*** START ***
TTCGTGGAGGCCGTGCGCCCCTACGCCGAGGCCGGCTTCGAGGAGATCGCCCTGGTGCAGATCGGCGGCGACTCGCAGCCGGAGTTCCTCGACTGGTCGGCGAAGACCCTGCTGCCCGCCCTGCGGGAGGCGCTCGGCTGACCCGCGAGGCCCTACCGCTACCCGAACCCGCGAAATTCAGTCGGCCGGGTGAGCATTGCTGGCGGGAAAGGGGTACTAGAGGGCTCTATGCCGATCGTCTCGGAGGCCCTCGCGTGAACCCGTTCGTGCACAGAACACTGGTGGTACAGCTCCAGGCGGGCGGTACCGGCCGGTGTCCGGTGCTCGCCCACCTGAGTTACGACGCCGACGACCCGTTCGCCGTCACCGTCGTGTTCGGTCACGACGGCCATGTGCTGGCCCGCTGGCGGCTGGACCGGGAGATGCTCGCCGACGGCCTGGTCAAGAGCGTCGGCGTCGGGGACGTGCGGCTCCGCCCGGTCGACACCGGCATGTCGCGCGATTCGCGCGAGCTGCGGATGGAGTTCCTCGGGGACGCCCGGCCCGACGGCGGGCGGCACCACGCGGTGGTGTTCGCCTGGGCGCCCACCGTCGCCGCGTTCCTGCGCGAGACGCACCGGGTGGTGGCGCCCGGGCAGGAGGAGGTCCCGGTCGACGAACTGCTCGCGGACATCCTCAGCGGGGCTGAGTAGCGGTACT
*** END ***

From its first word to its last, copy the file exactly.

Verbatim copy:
TTCGTGGAGGCCGTGCGCCCCTACGCCGAGGCCGGCTTCGAGGAGATCGCCCTGGTGCAGATCGGCGGCGACTCGCAGCCGGAGTTCCTCGACTGGTCGGCGAAGACCCTGCTGCCCGCCCTGCGGGAGGCGCTCGGCTGACCCGCGAGGCCCTACCGCTACCCGAACCCGCGAAATTCAGTCGGCCGGGTGAGCATTGCTGGCGGGAAAGGGGTACTAGAGGGCTCTATGCCGATCGTCTCGGAGGCCCTCGCGTGAACCCGTTCGTGCACAGAACACTGGTGGTACAGCTCCAGGCGGGCGGTACCGGCCGGTGTCCGGTGCTCGCCCACCTGAGTTACGACGCCGACGACCCGTTCGCCGTCACCGTCGTGTTCGGTCACGACGGCCATGTGCTGGCCCGCTGGCGGCTGGACCGGGAGATGCTCGCCGACGGCCTGGTCAAGAGCGTCGGCGTCGGGGACGTGCGGCTCCGCCCGGTCGACACCGGCATGTCGCGCGATTCGCGCGAGCTGCGGATGGAGTTCCTCGGGGACGCCCGGCCCGACGGCGGGCGGCACCACGCGGTGGTGTTCGCCTGGGCGCCCACCGTCGCCGCGTTCCTGCGCGAGACGCACCGGGTGGTGGCGCCCGGGCAGGAGGAGGTCCCGGTCGACGAACTGCTCGCGGACATCCTCAGCGGGGCTGAGTAGCGGTACT